For as long as I can remember, Easter and coronation chicken have been inextricably linked. One of my mum’s favourite special occasion dishes, a giant platter of gloriously golden coronation chicken on an abundant bed of rice and iceberg lettuce leaves scattered with toasted almonds and dotted with grapes is as synonymous with Easter for me as chocolate eggs and the Easter bunny.
Originally called Poulet Reine Elizabeth, coronation chicken was created by flower arranger turned food writer, Constance Spry, and chef Rosemary Hume, who devised the dish while working at Le Cordon Bleu in London. A Paris graduate, Hume founded the London outpost of the revered French cookery school in 1933. Little did she know that 20 years later she would be cooking a banquet for 350 of the Queen’s most esteemed guests from around the world to celebrate her coronation.
Among the other dishes served at the coronation banquet were tomato soup, river trout and a strawberry tart. It looks like the guests drank well too – one of the wines on pour during the feast was Krug Champagne from the victory vintage of 1945. Forming the centrepiece of the lunch was Poulet Reine Elizabeth, which was thought to be inspired by Jubilee chicken, a dish served at King George V’s Silver Jubilee in 1935 that made a hero of curried mayonnaise.
Spry and Hume’s recipe calls for curry powder, as exotic spices weren’t readily available in post war Britain, with rationing only having recently been phased out. The Cordon Bleu recipe is a lot more savoury than modern incarnations of coronation chicken, which is now most commonly used as a sarnie filler for picnics. While often found in contemporary versions, sultanas had no part to play in the original recipe. Dried apricots however, did.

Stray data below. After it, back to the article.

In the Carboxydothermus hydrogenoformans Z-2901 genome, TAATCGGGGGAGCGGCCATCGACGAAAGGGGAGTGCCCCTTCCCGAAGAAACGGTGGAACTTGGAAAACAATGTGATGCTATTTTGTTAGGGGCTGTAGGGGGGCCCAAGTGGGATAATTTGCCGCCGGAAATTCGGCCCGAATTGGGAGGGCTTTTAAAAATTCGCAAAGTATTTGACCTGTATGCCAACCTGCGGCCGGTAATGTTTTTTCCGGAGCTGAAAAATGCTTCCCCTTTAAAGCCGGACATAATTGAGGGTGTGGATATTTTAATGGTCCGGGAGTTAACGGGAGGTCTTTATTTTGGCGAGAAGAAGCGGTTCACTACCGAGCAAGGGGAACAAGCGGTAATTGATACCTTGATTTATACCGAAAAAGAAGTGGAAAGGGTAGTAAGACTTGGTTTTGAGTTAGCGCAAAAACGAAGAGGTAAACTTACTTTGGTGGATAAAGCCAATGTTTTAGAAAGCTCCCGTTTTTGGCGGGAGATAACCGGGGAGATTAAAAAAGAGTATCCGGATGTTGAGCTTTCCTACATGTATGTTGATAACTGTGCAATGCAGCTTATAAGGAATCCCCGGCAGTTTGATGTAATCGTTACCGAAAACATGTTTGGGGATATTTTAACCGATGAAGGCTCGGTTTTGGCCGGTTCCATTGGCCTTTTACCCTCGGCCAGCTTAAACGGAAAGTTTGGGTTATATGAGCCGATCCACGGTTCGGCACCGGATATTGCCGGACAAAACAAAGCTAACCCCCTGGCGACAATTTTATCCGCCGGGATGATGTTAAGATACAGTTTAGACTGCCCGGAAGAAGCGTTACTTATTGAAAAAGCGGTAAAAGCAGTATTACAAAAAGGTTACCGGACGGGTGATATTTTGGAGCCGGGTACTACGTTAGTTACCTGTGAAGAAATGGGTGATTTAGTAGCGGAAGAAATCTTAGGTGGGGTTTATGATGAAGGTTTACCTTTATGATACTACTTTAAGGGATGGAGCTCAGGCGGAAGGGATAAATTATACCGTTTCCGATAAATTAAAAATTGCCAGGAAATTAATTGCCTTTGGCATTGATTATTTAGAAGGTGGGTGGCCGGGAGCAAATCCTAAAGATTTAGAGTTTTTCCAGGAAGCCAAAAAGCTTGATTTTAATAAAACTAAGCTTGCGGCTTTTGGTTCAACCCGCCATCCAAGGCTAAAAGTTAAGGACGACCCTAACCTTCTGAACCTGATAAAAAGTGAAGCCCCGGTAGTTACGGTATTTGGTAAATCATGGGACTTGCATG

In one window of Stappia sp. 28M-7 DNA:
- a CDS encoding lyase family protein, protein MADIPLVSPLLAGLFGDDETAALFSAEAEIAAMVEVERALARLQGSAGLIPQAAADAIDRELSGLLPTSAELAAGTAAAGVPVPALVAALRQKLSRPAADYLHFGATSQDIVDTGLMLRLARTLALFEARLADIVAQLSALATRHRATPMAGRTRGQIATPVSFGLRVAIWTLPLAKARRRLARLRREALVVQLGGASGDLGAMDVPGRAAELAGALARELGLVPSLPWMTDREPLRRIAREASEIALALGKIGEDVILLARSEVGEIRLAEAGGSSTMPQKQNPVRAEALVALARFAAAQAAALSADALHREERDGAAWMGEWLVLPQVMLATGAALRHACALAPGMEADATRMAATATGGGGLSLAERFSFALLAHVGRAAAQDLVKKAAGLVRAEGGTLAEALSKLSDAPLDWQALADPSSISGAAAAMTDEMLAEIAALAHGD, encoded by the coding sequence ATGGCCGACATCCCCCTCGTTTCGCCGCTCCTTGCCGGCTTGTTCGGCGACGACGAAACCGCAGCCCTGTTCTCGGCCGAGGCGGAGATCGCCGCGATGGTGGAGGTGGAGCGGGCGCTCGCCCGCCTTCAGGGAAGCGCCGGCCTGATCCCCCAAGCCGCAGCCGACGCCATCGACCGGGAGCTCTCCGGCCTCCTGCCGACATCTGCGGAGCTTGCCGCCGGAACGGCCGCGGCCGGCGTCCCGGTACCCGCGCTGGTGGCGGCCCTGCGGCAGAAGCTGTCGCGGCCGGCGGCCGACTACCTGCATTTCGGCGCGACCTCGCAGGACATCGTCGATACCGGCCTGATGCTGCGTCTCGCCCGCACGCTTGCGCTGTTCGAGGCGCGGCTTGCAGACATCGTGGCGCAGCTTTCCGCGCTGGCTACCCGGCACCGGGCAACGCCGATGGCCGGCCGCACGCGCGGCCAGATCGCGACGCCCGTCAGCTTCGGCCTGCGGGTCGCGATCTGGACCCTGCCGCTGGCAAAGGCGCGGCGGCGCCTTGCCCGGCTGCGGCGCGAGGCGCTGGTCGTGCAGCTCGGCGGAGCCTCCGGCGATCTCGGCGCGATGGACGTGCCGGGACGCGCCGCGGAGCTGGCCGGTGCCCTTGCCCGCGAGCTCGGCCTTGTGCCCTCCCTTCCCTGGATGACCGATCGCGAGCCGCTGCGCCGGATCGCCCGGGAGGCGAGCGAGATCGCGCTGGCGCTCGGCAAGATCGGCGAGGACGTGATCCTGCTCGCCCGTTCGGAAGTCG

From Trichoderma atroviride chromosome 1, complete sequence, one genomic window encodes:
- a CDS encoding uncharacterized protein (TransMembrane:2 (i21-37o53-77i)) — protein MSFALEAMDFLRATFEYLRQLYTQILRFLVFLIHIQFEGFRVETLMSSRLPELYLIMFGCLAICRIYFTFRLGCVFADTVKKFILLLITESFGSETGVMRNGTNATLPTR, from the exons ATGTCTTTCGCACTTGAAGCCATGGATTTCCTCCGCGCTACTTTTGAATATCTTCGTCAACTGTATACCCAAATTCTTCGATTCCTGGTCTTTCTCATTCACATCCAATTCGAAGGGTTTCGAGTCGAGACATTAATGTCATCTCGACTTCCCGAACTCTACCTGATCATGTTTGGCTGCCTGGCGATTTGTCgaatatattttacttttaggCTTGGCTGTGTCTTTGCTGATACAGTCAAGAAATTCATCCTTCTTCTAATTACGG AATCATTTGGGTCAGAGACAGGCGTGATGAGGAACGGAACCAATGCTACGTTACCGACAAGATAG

Constance and Rosemary suggest poaching the chicken for 40 minutes with a carrot, bay leaf, thyme, parsley, peppercorns and a generous glug of red wine. Staying true to their Cordon Bleu roots, the sauce has an onion base, to which the curry powder is added, along with tomato purée, lemon juice and a slug of wine, which you simmer for a few minutes then strain and cool. For the final flourish, you add diced dried apricots and an unholy amount of mayonnaise. The original recipe also includes whipped cream, which seems outlandishly decadent.
Keen to put the Cordon Bleu recipe to the test, I decided to do a sauce off, pitting the original against my mum’s version to see which I preferred. In her remix, my mum swears by Branston pickle, simmering it on a low heat with the curry powder for 20 minutes so all the wonderful spices infuse into it. She also adds a teaspoon of honey and a quarter of a pint of double cream. Making the two sauces was a fascinating exercise. I felt rather like Goldilocks trying out the three bears’ porridge.
I found the Cordon Bleu sauce to be a tad on the savoury side and slightly lacking the punchy curry flavour I have come to associate with coronation chicken. While I preferred my mum’s sauce (perhaps from sheer nostalgia), in comparison with the original recipe, it seemed slightly too sweet. Blending the two into one master sauce, the savouriness of the former balanced out the sweetness of the latter into a ‘just right’ sauce that offered the best of both worlds.
With the sun blazing and four days off work, this was the hardest weekend of the lockdown so far, and the time I most yearned to be with my friends and family – crackling open a bottle of wine by yourself isn’t nearly as pleasurable as sharing one – but, as the Queen said in her speech last week, “better days will return: we will be with our friends again; we will be with our families again; we will meet again”.